The Range

Judgment Day

Guilty! That's the verdict from a Maricopa County Superior Court jury in the 10-month trial of two one-time top execs with the Baptist Foundation of Arizona, a faith-based con job that lost roughly $300 million in investments from some 11,000 suckers.

Former BFA President William Crotts, 61, and general counsel Thomas Grabinski, 46, were found guilty of multiple counts of fraud and illegally conducting an enterprise. They each face a maximum of 46 years behind bars.

Five other defendants in the case have pleaded guilty since indictments were issued in 2001.

Arizona Attorney General Terry Goddard, whose office prosecuted the case, press-released: "These verdicts are a victory for thousands of victims who believed the promises made by the defendants. They had their faith shattered and faced the possible loss of all their retirement investments. This case makes it clear that no matter how rich or powerful or well-connected you are, if you defraud investors, you are going to be prosecuted and convicted."

Living the Vida Loca

Former Pima County prosecutor Lourdes Lopez, whose boyfriend, Bradley Schwartz, was recently convicted of plotting the murder of his former medical partner Dr. Brian David Stidham, was arrested on DUI charges after she ran head-on into another car on River Road near Campbell Avenue on Saturday, July 22.

Lopez, who left the Pima County Attorney's Office shortly before copping a plea in a federal prescription-drug abuse case, told police after Stidham's brutal murder that Schwartz had often talked about his desire to see Stidham dead. She subsequently lost her contract for indigent defense work for the county and remains under investigation by the State Bar of Arizona.

Also popped for drunk driving last week: actor/director Mel Gibson, who went into a tirade against Jews as he was being taken into custody. According to the entertainment Web site, Gibson asked the Los Angeles County Sheriff's Department deputy who arrested him if he was Jewish and said: "Fucking Jews. ... The Jews are responsible for all the wars in the world." He also attempted to escape, called a female officer "sugar tits" and complained that "my life is fucked." That's for sure--even though we don't think the alcohol is to blame.

After the incident, Gibson released the obligatory apologetic statement: "I acted like a person completely out of control when I was arrested, and said things that I do not believe to be true and which are despicable. I am deeply ashamed of everything I said."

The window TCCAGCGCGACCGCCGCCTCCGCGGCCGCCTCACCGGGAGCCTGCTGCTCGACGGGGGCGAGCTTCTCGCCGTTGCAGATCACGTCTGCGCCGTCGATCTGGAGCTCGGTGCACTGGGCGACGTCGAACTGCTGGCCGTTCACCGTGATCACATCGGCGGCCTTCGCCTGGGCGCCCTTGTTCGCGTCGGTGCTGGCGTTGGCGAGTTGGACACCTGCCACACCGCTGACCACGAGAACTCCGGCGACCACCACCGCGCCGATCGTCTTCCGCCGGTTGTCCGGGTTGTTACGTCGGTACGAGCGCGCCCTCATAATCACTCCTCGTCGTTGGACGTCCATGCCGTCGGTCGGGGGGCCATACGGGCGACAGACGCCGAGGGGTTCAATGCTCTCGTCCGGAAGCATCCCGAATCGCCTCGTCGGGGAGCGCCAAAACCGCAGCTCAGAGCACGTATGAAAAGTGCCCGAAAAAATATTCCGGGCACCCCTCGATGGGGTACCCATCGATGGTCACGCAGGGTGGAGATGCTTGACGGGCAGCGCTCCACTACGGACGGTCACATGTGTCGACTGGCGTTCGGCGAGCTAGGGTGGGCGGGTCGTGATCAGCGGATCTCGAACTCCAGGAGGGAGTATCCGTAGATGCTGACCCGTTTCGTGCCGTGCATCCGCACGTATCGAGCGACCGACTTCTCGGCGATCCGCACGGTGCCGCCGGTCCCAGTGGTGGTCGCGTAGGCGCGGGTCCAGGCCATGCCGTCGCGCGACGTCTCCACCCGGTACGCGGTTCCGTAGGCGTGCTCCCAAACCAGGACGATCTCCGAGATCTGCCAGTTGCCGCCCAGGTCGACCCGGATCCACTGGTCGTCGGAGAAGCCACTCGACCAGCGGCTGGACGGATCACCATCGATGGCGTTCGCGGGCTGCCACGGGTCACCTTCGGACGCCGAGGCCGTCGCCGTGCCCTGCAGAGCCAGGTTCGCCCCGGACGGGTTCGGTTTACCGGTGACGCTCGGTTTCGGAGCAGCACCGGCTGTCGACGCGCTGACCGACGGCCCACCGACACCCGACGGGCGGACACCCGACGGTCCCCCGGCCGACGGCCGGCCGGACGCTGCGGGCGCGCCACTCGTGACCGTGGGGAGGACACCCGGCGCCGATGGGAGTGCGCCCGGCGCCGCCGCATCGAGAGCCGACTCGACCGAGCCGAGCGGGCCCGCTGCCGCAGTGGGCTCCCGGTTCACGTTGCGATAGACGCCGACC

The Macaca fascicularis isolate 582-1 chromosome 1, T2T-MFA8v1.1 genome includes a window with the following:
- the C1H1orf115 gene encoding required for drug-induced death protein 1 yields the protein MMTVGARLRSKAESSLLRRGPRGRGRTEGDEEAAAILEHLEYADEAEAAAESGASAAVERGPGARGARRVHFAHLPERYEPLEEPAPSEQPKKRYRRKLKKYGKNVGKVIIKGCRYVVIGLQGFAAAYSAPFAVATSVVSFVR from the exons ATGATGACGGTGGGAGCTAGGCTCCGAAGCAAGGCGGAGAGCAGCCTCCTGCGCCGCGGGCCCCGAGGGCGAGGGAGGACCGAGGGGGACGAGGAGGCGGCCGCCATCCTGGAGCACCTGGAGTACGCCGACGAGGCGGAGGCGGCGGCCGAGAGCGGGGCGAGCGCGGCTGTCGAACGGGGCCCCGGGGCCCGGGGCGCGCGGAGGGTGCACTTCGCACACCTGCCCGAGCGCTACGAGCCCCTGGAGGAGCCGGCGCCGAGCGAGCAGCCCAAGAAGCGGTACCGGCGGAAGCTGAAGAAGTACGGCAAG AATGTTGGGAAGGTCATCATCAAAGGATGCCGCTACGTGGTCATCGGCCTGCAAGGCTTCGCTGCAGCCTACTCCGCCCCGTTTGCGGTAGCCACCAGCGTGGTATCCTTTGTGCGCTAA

Gibson entered rehab earlier this week, although it remained unclear whether it would include treatment for anti-Semitism.

Bombs Away

Elsewhere on the law-and-order beat: The Tucson Police Department put a bomb-squad robot up for sale on the city's surplus-property Web auction site. TPD officials say they're getting rid of the robot because they have two new ones.

The "fully functional robot," which requires a minimum bid of $1,125, "is in good operational condition. Cosmetically the robot is fair. It was painted 12 years ago and could use some touch-up."

Unfortunately for The Range, which has been looking for a fully functional robot for years, bidders are limited to law-enforcement agencies.

In the Money

Break out the scotch and light up a cigar--Arizona has had a very good year, indeed. The preliminary numbers from the month of June show that the state pulled in $9.26 billion in the 2006 fiscal year, which was $1.31 billion more than fiscal year 2005 and nearly $1.5 billion more than forecast in June 2005. Sales taxes were up by 16.7 percent; individual income taxes were up by 24.1 percent, and corporate income taxes were up by 24.6 percent.

The windfall means the state's rainy-day fund is now filled to the maximum $648.3 million.

Lawmakers could have used the surplus to expand highways in our rapidly growing state, but decided big tax cuts for the wealthiest Arizonans were a better way to go.

But lawmakers did set aside $307 million for highway construction. The bad news: Six out of every 10 dollars will be spent in Maricopa, while Pima County is expected to get 16 percent of the money, or $49 million, according to The Associated Press.

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